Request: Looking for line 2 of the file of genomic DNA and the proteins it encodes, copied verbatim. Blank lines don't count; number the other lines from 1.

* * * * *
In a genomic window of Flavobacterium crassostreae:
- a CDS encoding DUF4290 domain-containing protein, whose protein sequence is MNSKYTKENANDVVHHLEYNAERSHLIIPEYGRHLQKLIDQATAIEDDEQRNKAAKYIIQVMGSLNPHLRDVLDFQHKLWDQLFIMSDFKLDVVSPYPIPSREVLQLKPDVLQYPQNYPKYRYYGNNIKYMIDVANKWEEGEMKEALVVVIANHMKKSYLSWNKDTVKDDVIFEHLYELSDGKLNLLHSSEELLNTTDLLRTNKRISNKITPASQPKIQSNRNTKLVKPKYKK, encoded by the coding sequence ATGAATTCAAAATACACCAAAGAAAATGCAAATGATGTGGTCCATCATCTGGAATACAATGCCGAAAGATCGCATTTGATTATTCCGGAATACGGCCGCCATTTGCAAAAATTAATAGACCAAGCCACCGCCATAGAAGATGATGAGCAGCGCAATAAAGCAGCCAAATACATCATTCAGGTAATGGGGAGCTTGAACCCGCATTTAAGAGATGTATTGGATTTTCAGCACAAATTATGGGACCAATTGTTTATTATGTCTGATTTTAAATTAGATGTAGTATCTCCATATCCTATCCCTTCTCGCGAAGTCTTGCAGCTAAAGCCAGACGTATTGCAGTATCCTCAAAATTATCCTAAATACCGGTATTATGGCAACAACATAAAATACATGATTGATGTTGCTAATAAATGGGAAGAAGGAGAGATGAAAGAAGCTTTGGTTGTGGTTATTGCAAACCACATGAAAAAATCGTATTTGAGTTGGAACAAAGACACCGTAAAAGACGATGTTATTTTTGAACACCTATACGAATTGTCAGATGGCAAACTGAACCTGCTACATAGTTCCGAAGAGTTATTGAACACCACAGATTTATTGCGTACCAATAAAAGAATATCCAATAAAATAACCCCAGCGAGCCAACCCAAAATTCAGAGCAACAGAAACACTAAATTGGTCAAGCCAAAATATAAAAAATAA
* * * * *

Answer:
- a CDS encoding DUF4290 domain-containing protein, whose protein sequence is MNSKYTKENANDVVHHLEYNAERSHLIIPEYGRHLQKLIDQATAIEDDEQRNKAAKYIIQVMGSLNPHLRDVLDFQHKLWDQLFIMSDFKLDVVSPYPIPSREVLQLKPDVLQYPQNYPKYRYYGNNIKYMIDVANKWEEGEMKEALVVVIANHMKKSYLSWNKDTVKDDVIFEHLYELSDGKLNLLHSSEELLNTTDLLRTNKRISNKITPASQPKIQSNRNTKLVKPKYKK, encoded by the coding sequence ATGAATTCAAAATACACCAAAGAAAATGCAAATGATGTGGTCCATCATCTGGAATACAATGCCGAAAGATCGCATTTGATTATTCCGGAATACGGCCGCCATTTGCAAAAATTAATAGACCAAGCCACCGCCATAGAAGATGATGAGCAGCGCAATAAAGCAGCCAAATACATCATTCAGGTAATGGGGAGCTTGAACCCGCATTTAAGAGATGTATTGGATTTTCAGCACAAATTATGGGACCAATTGTTTATTATGTCTGATTTTAAATTAGATGTAGTATCTCCATATCCTATCCCTTCTCGCGAAGTCTTGCAGCTAAAGCCAGACGTATTGCAGTATCCTCAAAATTATCCTAAATACCGGTATTATGGCAACAACATAAAATACATGATTGATGTTGCTAATAAATGGGAAGAAGGAGAGATGAAAGAAGCTTTGGTTGTGGTTATTGCAAACCACATGAAAAAATCGTATTTGAGTTGGAACAAAGACACCGTAAAAGACGATGTTATTTTTGAACACCTATACGAATTGTCAGATGGCAAACTGAACCTGCTACATAGTTCCGAAGAGTTATTGAACACCACAGATTTATTGCGTACCAATAAAAGAATATCCAATAAAATAACCCCAGCGAGCCAACCCAAAATTCAGAGCAACAGAAACACTAAATTGGTCAAGCCAAAATATAAAAAATAA